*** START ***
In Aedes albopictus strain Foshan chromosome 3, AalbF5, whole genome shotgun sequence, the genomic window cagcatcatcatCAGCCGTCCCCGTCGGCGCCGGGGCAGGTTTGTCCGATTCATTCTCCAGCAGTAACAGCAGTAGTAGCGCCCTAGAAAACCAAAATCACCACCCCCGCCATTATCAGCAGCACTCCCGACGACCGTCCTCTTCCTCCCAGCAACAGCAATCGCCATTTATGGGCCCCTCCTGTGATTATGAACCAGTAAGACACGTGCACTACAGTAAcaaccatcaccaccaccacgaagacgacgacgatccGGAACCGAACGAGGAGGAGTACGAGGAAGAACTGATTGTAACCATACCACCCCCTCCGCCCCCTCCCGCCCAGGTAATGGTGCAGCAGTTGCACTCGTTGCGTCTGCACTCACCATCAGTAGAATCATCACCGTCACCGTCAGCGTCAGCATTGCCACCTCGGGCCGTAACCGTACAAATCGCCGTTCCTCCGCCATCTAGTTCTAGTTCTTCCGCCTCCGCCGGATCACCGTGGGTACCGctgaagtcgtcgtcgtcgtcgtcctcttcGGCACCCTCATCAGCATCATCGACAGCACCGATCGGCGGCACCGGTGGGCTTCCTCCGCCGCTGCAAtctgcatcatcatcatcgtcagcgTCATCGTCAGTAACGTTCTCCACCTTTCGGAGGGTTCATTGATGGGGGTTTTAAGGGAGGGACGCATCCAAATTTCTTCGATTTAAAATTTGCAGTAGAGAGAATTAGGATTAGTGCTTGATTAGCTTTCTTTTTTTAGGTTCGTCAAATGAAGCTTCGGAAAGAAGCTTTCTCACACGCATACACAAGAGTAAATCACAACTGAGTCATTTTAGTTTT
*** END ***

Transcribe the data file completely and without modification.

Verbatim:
In Aedes albopictus strain Foshan chromosome 3, AalbF5, whole genome shotgun sequence, the genomic window cagcatcatcatCAGCCGTCCCCGTCGGCGCCGGGGCAGGTTTGTCCGATTCATTCTCCAGCAGTAACAGCAGTAGTAGCGCCCTAGAAAACCAAAATCACCACCCCCGCCATTATCAGCAGCACTCCCGACGACCGTCCTCTTCCTCCCAGCAACAGCAATCGCCATTTATGGGCCCCTCCTGTGATTATGAACCAGTAAGACACGTGCACTACAGTAAcaaccatcaccaccaccacgaagacgacgacgatccGGAACCGAACGAGGAGGAGTACGAGGAAGAACTGATTGTAACCATACCACCCCCTCCGCCCCCTCCCGCCCAGGTAATGGTGCAGCAGTTGCACTCGTTGCGTCTGCACTCACCATCAGTAGAATCATCACCGTCACCGTCAGCGTCAGCATTGCCACCTCGGGCCGTAACCGTACAAATCGCCGTTCCTCCGCCATCTAGTTCTAGTTCTTCCGCCTCCGCCGGATCACCGTGGGTACCGctgaagtcgtcgtcgtcgtcgtcctcttcGGCACCCTCATCAGCATCATCGACAGCACCGATCGGCGGCACCGGTGGGCTTCCTCCGCCGCTGCAAtctgcatcatcatcatcgtcagcgTCATCGTCAGTAACGTTCTCCACCTTTCGGAGGGTTCATTGATGGGGGTTTTAAGGGAGGGACGCATCCAAATTTCTTCGATTTAAAATTTGCAGTAGAGAGAATTAGGATTAGTGCTTGATTAGCTTTCTTTTTTTAGGTTCGTCAAATGAAGCTTCGGAAAGAAGCTTTCTCACACGCATACACAAGAGTAAATCACAACTGAGTCATTTTAGTTTT